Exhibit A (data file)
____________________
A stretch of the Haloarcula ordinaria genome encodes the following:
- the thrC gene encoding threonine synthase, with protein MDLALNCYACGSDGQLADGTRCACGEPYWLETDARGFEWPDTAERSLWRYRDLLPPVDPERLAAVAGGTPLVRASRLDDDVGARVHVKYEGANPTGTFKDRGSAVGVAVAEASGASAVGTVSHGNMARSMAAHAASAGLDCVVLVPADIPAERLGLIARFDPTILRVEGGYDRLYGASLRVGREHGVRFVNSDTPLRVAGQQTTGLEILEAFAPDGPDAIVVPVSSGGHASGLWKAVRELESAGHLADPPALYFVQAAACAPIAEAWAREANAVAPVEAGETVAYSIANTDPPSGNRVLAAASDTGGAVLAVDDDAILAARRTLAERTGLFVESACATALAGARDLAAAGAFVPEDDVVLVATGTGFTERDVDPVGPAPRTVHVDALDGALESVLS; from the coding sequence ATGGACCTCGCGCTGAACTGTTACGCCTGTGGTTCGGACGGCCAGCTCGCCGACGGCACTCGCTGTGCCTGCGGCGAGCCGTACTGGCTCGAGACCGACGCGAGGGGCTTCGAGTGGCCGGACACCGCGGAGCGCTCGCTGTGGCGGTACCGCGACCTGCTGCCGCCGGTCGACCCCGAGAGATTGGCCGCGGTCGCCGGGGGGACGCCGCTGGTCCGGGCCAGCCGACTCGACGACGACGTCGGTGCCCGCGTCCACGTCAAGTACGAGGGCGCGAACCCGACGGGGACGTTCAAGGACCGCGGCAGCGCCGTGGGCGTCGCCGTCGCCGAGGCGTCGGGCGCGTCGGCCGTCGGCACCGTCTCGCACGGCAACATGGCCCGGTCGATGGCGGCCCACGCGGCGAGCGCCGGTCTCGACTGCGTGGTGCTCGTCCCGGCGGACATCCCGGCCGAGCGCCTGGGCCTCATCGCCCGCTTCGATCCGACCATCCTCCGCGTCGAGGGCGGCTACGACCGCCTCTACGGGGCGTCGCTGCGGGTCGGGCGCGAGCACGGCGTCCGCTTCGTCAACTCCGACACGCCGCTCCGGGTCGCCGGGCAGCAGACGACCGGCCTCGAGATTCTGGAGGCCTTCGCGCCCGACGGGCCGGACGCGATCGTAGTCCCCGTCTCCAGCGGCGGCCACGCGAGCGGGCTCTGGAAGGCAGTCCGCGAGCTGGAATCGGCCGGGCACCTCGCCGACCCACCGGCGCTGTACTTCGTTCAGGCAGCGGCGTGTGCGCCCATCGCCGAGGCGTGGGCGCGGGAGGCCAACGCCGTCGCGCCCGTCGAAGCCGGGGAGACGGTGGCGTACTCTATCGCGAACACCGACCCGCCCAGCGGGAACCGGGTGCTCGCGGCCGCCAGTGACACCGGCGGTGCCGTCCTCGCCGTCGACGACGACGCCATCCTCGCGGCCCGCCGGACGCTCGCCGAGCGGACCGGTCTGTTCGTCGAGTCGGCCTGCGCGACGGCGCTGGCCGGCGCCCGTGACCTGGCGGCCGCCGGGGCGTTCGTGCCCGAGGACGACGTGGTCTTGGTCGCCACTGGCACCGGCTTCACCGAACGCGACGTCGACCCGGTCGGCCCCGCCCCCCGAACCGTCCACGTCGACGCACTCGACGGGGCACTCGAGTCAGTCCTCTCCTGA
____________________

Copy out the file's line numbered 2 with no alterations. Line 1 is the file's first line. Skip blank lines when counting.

- the thrC gene encoding threonine synthase, with protein MDLALNCYACGSDGQLADGTRCACGEPYWLETDARGFEWPDTAERSLWRYRDLLPPVDPERLAAVAGGTPLVRASRLDDDVGARVHVKYEGANPTGTFKDRGSAVGVAVAEASGASAVGTVSHGNMARSMAAHAASAGLDCVVLVPADIPAERLGLIARFDPTILRVEGGYDRLYGASLRVGREHGVRFVNSDTPLRVAGQQTTGLEILEAFAPDGPDAIVVPVSSGGHASGLWKAVRELESAGHLADPPALYFVQAAACAPIAEAWAREANAVAPVEAGETVAYSIANTDPPSGNRVLAAASDTGGAVLAVDDDAILAARRTLAERTGLFVESACATALAGARDLAAAGAFVPEDDVVLVATGTGFTERDVDPVGPAPRTVHVDALDGALESVLS; from the coding sequence ATGGACCTCGCGCTGAACTGTTACGCCTGTGGTTCGGACGGCCAGCTCGCCGACGGCACTCGCTGTGCCTGCGGCGAGCCGTACTGGCTCGAGACCGACGCGAGGGGCTTCGAGTGGCCGGACACCGCGGAGCGCTCGCTGTGGCGGTACCGCGACCTGCTGCCGCCGGTCGACCCCGAGAGATTGGCCGCGGTCGCCGGGGGGACGCCGCTGGTCCGGGCCAGCCGACTCGACGACGACGTCGGTGCCCGCGTCCACGTCAAGTACGAGGGCGCGAACCCGACGGGGACGTTCAAGGACCGCGGCAGCGCCGTGGGCGTCGCCGTCGCCGAGGCGTCGGGCGCGTCGGCCGTCGGCACCGTCTCGCACGGCAACATGGCCCGGTCGATGGCGGCCCACGCGGCGAGCGCCGGTCTCGACTGCGTGGTGCTCGTCCCGGCGGACATCCCGGCCGAGCGCCTGGGCCTCATCGCCCGCTTCGATCCGACCATCCTCCGCGTCGAGGGCGGCTACGACCGCCTCTACGGGGCGTCGCTGCGGGTCGGGCGCGAGCACGGCGTCCGCTTCGTCAACTCCGACACGCCGCTCCGGGTCGCCGGGCAGCAGACGACCGGCCTCGAGATTCTGGAGGCCTTCGCGCCCGACGGGCCGGACGCGATCGTAGTCCCCGTCTCCAGCGGCGGCCACGCGAGCGGGCTCTGGAAGGCAGTCCGCGAGCTGGAATCGGCCGGGCACCTCGCCGACCCACCGGCGCTGTACTTCGTTCAGGCAGCGGCGTGTGCGCCCATCGCCGAGGCGTGGGCGCGGGAGGCCAACGCCGTCGCGCCCGTCGAAGCCGGGGAGACGGTGGCGTACTCTATCGCGAACACCGACCCGCCCAGCGGGAACCGGGTGCTCGCGGCCGCCAGTGACACCGGCGGTGCCGTCCTCGCCGTCGACGACGACGCCATCCTCGCGGCCCGCCGGACGCTCGCCGAGCGGACCGGTCTGTTCGTCGAGTCGGCCTGCGCGACGGCGCTGGCCGGCGCCCGTGACCTGGCGGCCGCCGGGGCGTTCGTGCCCGAGGACGACGTGGTCTTGGTCGCCACTGGCACCGGCTTCACCGAACGCGACGTCGACCCGGTCGGCCCCGCCCCCCGAACCGTCCACGTCGACGCACTCGACGGGGCACTCGAGTCAGTCCTCTCCTGA